Search form

Philadelphia Employers Must Modify Standard Employment Application under Criminal Record Law

  • May 10, 2011

Effective June 17, 2011, Philadelphia’s new Fair Criminal Record Screening Standards Ordinance generally will prohibit Philadelphia employers from asking job applicants questions related to criminal history prior to or during the first interview.  Similar to restrictions applicable to Massachusetts and Hawaii employers, the “ban the box” law will prohibit Philadelphia employers from obtaining criminal background information on an initial employment application.  The Ordinance applies to employers that employ 10 or more persons within the City of Philadelphia.

Philadelphia employers retain the right to make inquiries regarding criminal background following a first interview and utilize such information in hiring decisions.  “Interview” is defined as “any direct contact by the employer with the applicant, whether in person or by telephone, to discuss the employment being sought or the applicant's qualifications.”  If any information is voluntarily disclosed during the first interview, however, the employer may ask questions regarding the applicant’s conviction history. 

With limited exceptions, the Ordinance also makes it an unlawful discriminatory practice for a covered employer to inquire about or take any adverse action against an applicant on the basis of an arrest or criminal accusation made against the applicant that is not then pending against him or her and did not result in a conviction. 

The Ordinance does not supersede state law permitting employers in certain industries, including, but not limited to, child care, banking, education, and law enforcement, to inquire into applicants’ criminal histories and utilize criminal background information.

Violations of the Ordinance are subject to fines of $2,000 per violation.

Existing Pennsylvania State Law Unaffected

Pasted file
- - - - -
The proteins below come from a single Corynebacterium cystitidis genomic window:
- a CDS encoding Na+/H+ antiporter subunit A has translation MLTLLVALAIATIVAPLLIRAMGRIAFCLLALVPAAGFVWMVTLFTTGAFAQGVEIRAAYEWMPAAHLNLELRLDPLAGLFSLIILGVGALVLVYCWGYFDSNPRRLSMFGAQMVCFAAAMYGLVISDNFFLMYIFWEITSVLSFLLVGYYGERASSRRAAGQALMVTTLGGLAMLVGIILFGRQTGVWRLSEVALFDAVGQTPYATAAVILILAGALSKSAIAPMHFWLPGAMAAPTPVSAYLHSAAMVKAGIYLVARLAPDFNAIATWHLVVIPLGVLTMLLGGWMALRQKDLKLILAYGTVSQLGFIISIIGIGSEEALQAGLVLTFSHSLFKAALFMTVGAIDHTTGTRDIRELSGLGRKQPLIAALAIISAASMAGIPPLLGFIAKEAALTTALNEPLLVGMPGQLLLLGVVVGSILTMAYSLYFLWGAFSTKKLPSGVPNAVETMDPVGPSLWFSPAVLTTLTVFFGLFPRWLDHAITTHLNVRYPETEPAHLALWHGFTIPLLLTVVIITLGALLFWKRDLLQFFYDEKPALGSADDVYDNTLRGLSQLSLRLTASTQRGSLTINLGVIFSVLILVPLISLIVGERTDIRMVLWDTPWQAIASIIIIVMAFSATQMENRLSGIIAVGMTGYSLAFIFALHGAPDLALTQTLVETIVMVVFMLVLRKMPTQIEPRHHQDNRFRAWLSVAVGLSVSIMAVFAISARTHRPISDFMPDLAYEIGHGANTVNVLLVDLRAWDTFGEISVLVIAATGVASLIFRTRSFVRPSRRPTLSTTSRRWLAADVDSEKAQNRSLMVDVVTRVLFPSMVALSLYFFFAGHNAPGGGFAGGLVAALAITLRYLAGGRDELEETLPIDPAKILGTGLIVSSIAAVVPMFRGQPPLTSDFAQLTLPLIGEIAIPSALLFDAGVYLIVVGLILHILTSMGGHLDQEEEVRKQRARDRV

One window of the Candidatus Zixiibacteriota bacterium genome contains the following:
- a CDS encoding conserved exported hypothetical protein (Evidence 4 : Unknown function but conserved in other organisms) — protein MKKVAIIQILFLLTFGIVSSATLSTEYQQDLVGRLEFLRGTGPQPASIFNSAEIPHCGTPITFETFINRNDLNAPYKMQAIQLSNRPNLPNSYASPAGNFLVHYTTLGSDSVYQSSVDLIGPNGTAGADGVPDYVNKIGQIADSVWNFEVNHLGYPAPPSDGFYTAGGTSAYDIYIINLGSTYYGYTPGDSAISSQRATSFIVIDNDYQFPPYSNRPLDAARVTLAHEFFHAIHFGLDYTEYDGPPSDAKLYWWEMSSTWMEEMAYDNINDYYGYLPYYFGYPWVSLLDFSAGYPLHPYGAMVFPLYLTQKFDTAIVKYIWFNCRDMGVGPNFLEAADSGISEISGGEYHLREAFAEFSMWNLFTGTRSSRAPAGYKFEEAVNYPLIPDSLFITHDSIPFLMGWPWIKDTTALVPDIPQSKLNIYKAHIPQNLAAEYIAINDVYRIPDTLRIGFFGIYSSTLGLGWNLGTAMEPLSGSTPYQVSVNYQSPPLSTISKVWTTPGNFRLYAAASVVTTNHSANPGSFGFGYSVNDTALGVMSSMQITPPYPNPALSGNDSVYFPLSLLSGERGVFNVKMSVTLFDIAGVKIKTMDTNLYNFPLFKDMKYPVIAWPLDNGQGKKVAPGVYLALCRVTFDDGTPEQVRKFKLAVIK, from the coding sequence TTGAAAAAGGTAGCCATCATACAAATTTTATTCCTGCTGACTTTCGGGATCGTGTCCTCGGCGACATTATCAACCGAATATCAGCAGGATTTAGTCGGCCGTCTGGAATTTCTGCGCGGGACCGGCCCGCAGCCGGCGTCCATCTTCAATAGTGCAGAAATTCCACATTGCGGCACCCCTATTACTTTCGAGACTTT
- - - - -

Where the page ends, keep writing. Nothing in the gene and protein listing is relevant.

While the procedural limitations on obtaining criminal background information are new, the protections in the enactment are consistent with current Pennsylvania law.  State law prohibits employers from taking adverse actions against applicants on the basis of criminal conviction, unless there is a close nexus between the nature of the crime and the specific job sought.  Should an applicant be denied a position for such reasons, state law requires employers to provide the applicant written notification that past criminal conviction was the reason for the denial. 

Proliferation of “Ban the Box” Laws

States, including Massachusetts, Connecticut, Hawaii, California, New Mexico, and Minnesota, and municipalities have enacted similar procedural restrictions in the public sector.  Similar legislation also either is pending or has been debated in Nebraska, New Jersey and Rhode Island.  Philadelphia joins Hawaii and Massachusetts as the only jurisdictions with “ban the box” laws covering both private and public employees.

Advocates of the “ban the box” restriction say lower recidivism rates and removal of obstacles to acquiring employment by enabling applicants to promote their job-related skills and strengths prior to disclosing their criminal records credit are benefits from the law.

Implications for Employers

Philadelphia employers not only must modify their employment applications, but also train their managers, recruiters, and any other persons involved in the hiring process not to directly inquire about an applicant’s criminal history during the first interview.

Jackson Lewis attorneys are available to assist employers in handling issues pertaining to employer hiring practices and related litigation.

©2011 Jackson Lewis P.C. This material is provided for informational purposes only. It is not intended to constitute legal advice nor does it create a client-lawyer relationship between Jackson Lewis and any recipient. Recipients should consult with counsel before taking any actions based on the information contained within this material. This material may be considered attorney advertising in some jurisdictions. Prior results do not guarantee a similar outcome.

Focused on labor and employment law since 1958, Jackson Lewis P.C.'s 950+ attorneys located in major cities nationwide consistently identify and respond to new ways workplace law intersects business. We help employers develop proactive strategies, strong policies and business-oriented solutions to cultivate high-functioning workforces that are engaged, stable and diverse, and share our clients' goals to emphasize inclusivity and respect for the contribution of every employee. For more information, visit